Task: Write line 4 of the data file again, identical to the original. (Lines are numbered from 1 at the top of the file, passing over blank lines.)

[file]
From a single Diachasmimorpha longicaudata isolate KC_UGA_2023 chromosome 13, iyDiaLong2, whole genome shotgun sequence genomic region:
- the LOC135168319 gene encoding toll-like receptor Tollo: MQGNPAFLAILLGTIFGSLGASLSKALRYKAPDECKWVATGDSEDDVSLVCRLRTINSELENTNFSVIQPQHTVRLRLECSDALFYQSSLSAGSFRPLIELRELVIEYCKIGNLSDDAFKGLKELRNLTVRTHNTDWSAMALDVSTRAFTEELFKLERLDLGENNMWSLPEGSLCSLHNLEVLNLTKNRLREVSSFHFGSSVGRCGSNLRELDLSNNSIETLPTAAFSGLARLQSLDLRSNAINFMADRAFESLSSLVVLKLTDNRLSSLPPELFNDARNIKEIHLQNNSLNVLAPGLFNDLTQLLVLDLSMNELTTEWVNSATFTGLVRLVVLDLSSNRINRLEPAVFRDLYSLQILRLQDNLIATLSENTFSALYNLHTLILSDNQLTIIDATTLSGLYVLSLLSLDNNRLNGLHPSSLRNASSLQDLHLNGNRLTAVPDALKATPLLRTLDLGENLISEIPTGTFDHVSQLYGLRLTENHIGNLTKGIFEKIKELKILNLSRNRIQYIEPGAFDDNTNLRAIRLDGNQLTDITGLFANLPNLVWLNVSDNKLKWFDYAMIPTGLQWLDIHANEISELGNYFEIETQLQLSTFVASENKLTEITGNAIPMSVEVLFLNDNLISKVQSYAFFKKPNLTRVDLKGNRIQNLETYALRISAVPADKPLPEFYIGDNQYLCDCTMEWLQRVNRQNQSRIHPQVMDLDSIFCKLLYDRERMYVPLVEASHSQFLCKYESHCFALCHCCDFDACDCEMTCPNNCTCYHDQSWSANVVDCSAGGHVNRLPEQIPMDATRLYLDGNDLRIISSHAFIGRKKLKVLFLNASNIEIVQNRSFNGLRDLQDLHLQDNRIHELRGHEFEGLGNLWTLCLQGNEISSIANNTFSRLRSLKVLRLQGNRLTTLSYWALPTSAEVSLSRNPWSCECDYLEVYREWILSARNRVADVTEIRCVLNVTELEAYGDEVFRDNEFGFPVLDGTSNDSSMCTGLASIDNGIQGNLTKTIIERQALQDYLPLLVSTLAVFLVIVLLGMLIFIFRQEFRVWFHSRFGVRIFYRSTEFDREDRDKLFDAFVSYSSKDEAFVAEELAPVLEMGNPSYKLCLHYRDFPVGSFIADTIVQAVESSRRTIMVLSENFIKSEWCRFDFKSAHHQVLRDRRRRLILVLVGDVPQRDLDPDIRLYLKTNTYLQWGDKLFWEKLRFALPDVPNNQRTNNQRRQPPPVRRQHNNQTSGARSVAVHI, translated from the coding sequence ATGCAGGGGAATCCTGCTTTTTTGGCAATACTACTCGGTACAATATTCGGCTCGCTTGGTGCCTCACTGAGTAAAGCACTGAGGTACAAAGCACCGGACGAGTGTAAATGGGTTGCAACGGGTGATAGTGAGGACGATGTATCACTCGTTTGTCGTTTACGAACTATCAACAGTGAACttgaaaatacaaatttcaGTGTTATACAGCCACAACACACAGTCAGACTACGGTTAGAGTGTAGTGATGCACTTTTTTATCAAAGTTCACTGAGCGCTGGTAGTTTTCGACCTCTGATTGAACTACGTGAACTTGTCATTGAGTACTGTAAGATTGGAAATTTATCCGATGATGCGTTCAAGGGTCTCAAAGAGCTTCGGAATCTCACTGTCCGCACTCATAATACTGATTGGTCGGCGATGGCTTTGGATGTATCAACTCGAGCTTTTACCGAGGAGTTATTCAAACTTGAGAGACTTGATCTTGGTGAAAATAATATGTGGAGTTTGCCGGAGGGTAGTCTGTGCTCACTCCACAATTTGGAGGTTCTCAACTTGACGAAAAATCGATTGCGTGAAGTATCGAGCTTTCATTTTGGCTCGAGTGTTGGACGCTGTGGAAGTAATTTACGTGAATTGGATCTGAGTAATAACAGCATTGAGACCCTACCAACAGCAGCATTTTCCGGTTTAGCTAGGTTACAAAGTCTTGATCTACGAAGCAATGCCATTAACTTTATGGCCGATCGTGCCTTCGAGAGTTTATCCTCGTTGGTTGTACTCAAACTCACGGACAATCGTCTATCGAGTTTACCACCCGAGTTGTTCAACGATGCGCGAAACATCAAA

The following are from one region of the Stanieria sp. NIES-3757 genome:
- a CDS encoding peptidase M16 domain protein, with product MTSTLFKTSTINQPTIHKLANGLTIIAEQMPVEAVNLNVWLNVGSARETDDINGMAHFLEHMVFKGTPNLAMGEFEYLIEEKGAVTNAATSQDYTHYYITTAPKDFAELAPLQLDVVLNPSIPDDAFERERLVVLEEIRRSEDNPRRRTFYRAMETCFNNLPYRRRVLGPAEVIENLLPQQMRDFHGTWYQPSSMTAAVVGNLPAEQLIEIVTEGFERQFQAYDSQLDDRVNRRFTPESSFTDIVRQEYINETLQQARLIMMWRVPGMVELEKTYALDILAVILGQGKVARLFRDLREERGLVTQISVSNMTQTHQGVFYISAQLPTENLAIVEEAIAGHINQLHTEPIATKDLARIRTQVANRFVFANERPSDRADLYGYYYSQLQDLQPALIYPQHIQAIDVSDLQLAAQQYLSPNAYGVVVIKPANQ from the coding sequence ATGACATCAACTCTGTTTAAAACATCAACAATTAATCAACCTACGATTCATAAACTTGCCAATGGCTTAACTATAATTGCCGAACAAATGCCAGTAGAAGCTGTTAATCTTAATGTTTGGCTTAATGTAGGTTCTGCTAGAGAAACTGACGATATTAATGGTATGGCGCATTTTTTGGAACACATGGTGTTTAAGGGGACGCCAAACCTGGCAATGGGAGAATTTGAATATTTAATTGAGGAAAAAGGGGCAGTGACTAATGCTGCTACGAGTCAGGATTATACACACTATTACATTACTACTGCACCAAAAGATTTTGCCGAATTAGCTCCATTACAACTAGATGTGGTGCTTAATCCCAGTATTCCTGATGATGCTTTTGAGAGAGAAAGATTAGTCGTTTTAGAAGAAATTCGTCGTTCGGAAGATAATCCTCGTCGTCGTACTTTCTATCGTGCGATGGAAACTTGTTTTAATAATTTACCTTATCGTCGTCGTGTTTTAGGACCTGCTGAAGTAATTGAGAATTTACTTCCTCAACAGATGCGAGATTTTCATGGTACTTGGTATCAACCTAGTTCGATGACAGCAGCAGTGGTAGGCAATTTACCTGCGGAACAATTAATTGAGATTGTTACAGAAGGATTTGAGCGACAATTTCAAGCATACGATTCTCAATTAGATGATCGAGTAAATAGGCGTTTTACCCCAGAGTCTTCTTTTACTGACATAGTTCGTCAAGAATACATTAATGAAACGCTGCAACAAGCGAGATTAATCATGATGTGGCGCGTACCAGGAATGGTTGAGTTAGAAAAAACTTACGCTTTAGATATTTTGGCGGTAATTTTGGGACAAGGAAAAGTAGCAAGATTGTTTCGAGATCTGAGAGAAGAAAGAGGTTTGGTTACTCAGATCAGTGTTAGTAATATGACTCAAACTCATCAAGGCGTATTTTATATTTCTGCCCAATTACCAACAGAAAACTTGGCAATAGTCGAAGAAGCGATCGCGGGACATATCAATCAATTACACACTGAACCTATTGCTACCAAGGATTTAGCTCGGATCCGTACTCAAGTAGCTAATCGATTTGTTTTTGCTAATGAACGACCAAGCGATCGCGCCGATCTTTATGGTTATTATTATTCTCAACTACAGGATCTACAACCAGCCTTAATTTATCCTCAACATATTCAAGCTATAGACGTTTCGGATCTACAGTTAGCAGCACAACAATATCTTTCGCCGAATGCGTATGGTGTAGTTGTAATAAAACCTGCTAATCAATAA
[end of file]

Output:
- a CDS encoding peptidase M16 domain protein, with product MTSTLFKTSTINQPTIHKLANGLTIIAEQMPVEAVNLNVWLNVGSARETDDINGMAHFLEHMVFKGTPNLAMGEFEYLIEEKGAVTNAATSQDYTHYYITTAPKDFAELAPLQLDVVLNPSIPDDAFERERLVVLEEIRRSEDNPRRRTFYRAMETCFNNLPYRRRVLGPAEVIENLLPQQMRDFHGTWYQPSSMTAAVVGNLPAEQLIEIVTEGFERQFQAYDSQLDDRVNRRFTPESSFTDIVRQEYINETLQQARLIMMWRVPGMVELEKTYALDILAVILGQGKVARLFRDLREERGLVTQISVSNMTQTHQGVFYISAQLPTENLAIVEEAIAGHINQLHTEPIATKDLARIRTQVANRFVFANERPSDRADLYGYYYSQLQDLQPALIYPQHIQAIDVSDLQLAAQQYLSPNAYGVVVIKPANQ from the coding sequence ATGACATCAACTCTGTTTAAAACATCAACAATTAATCAACCTACGATTCATAAACTTGCCAATGGCTTAACTATAATTGCCGAACAAATGCCAGTAGAAGCTGTTAATCTTAATGTTTGGCTTAATGTAGGTTCTGCTAGAGAAACTGACGATATTAATGGTATGGCGCATTTTTTGGAACACATGGTGTTTAAGGGGACGCCAAACCTGGCAATGGGAGAATTTGAATATTTAATTGAGGAAAAAGGGGCAGTGACTAATGCTGCTACGAGTCAGGATTATACACACTATTACATTACTACTGCACCAAAAGATTTTGCCGAATTAGCTCCATTACAACTAGATGTGGTGCTTAATCCCAGTATTCCTGATGATGCTTTTGAGAGAGAAAGATTAGTCGTTTTAGAAGAAATTCGTCGTTCGGAAGATAATCCTCGTCGTCGTACTTTCTATCGTGCGATGGAAACTTGTTTTAATAATTTACCTTATCGTCGTCGTGTTTTAGGACCTGCTGAAGTAATTGAGAATTTACTTCCTCAACAGATGCGAGATTTTCATGGTACTTGGTATCAACCTAGTTCGATGACAGCAGCAGTGGTAGGCAATTTACCTGCGGAACAATTAATTGAGATTGTTACAGAAGGATTTGAGCGACAATTTCAAGCATACGATTCTCAATTAGATGATCGAGTAAATAGGCGTTTTACCCCAGAGTCTTCTTTTACTGACATAGTTCGTCAAGAATACATTAATGAAACGCTGCAACAAGCGAGATTAATCATGATGTGGCGCGTACCAGGAATGGTTGAGTTAGAAAAAACTTACGCTTTAGATATTTTGGCGGTAATTTTGGGACAAGGAAAAGTAGCAAGATTGTTTCGAGATCTGAGAGAAGAAAGAGGTTTGGTTACTCAGATCAGTGTTAGTAATATGACTCAAACTCATCAAGGCGTATTTTATATTTCTGCCCAATTACCAACAGAAAACTTGGCAATAGTCGAAGAAGCGATCGCGGGACATATCAATCAATTACACACTGAACCTATTGCTACCAAGGATTTAGCTCGGATCCGTACTCAAGTAGCTAATCGATTTGTTTTTGCTAATGAACGACCAAGCGATCGCGCCGATCTTTATGGTTATTATTATTCTCAACTACAGGATCTACAACCAGCCTTAATTTATCCTCAACATATTCAAGCTATAGACGTTTCGGATCTACAGTTAGCAGCACAACAATATCTTTCGCCGAATGCGTATGGTGTAGTTGTAATAAAACCTGCTAATCAATAA